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Population Dynamics of Soybean Aphid and Biotic Mortality at the Edge of Its Range

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The soybean aphid, Aphis glycines Matsumura, was introduced to north central North America from Asia in 2000, and it has become a major pest of soybean, Glycine max (L.) Merr. Understanding how natural enemies impact aphid populations in the field is an important component in developing a comprehensive management plan. We examined the impact of naturally occurring predators in the field by using exclusion cages during July–August 2004 and 2005. Field cages of different mesh diameters were used to exclude different sizes of natural enemies from aphid-infested plots. Plots were surveyed twice weekly for A. glycines and natural enemies. Densities were recorded. Cage effects on mean temperature and soybean growth were found to be insignificant. Significant differences in aphid density were found between treatments in both years of the study (2004 and 2005); however, aphid densities between years were highly variable. Orius insidiosus (Say) was the most commonly occurring predator in the field. Other natural enemies were present in both years but not in high numbers. Parasitoids were present in both years, but their numbers did not suppress aphid densities. Treatment differences within years were related to the abundance of natural enemies. The large differences in aphid abundance between years were associated with the higher number of O. insidiosus found in the field in 2005 (416 total O. insidiosus) than in 2004 (149 total O. insidiosus). This study suggests that naturally occurring predators, primarily O. insidiosus, can have a large impact on A. glycines populations when predator populations are established before initial A. glycines colonization.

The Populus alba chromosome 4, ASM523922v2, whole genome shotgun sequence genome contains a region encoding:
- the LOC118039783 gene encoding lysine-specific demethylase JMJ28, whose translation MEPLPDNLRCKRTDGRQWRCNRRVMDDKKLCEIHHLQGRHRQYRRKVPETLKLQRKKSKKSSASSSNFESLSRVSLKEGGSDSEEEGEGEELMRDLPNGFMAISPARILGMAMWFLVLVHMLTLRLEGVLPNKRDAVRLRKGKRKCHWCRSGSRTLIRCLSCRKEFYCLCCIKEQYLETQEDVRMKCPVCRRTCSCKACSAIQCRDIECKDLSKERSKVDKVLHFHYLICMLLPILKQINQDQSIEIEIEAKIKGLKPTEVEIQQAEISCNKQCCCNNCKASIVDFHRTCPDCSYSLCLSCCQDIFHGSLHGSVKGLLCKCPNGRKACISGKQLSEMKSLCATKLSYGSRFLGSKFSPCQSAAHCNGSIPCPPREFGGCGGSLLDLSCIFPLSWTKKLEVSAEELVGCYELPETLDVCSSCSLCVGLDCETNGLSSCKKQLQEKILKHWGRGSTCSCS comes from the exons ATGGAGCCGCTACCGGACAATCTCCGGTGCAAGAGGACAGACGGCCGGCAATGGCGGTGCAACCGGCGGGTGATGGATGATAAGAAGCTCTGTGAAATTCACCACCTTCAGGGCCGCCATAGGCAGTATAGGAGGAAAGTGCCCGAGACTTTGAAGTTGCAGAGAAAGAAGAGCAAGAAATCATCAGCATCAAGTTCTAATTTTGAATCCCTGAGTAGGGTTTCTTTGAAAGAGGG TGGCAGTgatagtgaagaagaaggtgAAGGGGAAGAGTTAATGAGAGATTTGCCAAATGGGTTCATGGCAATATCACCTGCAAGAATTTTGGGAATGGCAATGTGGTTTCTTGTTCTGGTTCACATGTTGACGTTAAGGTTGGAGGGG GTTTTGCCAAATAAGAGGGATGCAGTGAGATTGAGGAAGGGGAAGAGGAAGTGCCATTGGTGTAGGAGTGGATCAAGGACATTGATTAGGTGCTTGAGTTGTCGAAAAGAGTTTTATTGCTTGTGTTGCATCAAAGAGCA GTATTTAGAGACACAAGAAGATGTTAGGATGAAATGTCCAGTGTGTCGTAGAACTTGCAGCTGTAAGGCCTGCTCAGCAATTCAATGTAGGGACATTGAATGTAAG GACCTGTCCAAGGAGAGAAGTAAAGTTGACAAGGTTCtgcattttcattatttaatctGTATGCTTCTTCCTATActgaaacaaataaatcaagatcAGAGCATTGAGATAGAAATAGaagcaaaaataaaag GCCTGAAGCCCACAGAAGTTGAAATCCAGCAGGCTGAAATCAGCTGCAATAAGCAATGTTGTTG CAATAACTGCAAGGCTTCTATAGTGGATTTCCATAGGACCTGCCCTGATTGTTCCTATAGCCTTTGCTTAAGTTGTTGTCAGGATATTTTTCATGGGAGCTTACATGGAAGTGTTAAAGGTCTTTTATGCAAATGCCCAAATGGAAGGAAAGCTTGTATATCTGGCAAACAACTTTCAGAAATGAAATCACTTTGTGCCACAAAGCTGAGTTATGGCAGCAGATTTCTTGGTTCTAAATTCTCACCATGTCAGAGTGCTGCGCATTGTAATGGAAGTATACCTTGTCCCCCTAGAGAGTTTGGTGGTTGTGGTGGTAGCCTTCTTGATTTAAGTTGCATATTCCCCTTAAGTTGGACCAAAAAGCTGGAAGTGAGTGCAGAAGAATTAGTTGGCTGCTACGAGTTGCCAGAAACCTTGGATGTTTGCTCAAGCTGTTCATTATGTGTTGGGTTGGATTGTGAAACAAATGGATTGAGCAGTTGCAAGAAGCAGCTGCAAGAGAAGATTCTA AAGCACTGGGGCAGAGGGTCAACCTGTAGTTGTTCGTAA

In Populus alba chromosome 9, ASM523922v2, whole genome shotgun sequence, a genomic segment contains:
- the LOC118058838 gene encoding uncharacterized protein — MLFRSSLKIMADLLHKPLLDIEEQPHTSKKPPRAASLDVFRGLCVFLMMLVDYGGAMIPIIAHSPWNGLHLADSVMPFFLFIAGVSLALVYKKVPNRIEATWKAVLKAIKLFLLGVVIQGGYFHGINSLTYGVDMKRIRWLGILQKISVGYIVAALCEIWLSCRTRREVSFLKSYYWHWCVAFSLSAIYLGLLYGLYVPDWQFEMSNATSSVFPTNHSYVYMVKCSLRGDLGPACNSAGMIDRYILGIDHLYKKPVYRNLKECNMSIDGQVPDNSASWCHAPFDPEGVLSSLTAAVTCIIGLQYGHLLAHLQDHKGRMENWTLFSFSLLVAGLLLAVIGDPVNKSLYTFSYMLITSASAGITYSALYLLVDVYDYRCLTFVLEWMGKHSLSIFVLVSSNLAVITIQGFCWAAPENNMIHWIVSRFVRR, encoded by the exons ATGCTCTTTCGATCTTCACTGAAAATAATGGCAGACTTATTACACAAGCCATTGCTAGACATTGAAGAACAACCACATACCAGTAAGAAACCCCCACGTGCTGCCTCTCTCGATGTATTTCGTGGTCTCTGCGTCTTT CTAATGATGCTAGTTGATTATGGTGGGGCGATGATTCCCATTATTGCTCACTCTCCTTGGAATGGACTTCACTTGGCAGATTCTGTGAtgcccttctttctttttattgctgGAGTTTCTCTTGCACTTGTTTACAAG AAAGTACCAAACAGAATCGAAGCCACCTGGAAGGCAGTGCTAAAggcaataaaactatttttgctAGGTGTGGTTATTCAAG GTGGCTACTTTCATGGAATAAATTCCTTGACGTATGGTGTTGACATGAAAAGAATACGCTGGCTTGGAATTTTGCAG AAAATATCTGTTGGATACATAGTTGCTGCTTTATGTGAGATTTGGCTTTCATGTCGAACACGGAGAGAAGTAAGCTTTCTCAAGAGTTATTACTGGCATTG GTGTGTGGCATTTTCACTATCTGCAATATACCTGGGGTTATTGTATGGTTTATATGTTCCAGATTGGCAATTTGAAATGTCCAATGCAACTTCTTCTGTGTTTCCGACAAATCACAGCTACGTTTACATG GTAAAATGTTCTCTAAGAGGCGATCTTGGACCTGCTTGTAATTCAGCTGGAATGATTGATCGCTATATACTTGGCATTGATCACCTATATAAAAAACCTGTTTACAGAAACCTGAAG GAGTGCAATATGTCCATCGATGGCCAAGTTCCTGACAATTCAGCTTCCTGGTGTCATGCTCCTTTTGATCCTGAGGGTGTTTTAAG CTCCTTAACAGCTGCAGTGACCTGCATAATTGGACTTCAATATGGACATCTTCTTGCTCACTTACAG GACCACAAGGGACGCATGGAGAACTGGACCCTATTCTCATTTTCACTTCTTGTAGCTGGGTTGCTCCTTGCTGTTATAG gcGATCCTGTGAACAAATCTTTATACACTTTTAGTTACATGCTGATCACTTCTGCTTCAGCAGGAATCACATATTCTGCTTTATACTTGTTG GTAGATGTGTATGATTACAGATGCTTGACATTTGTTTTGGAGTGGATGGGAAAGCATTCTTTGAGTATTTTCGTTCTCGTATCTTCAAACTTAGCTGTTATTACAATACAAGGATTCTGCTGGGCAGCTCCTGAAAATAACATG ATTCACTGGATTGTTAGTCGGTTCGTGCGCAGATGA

Keywords: Orius insidiosus; introduced pest; natural enemies

Document Type: Research Article

DOI: http://dx.doi.org/10.1603/0022-0493(2007)100[1268:PDOSAA]2.0.CO;2

Publication date: August 1, 2007

More about this publication?
  • Journal of Economic Entomology is published bimonthly in February, April, June, August, October, and December. The journal publishes articles on the economic significance of insects and is divided into the following sections: apiculture & social insects; arthropods in relation to plant disease; forum; insecticide resistance and resistance management; ecotoxicology; biological and microbial control; ecology and behavior; sampling and biostatistics; household and structural insects; medical entomology; molecular entomology; veterinary entomology; forest entomology; horticultural entomology; field and forage crops, and small grains; stored-product; commodity treatment and quarantine entomology; and plant resistance. In addition to research papers, Journal of Economic Entomology publishes Letters to the Editor, interpretive articles in a Forum section, Short Communications, Rapid Communications, and Book Reviews.
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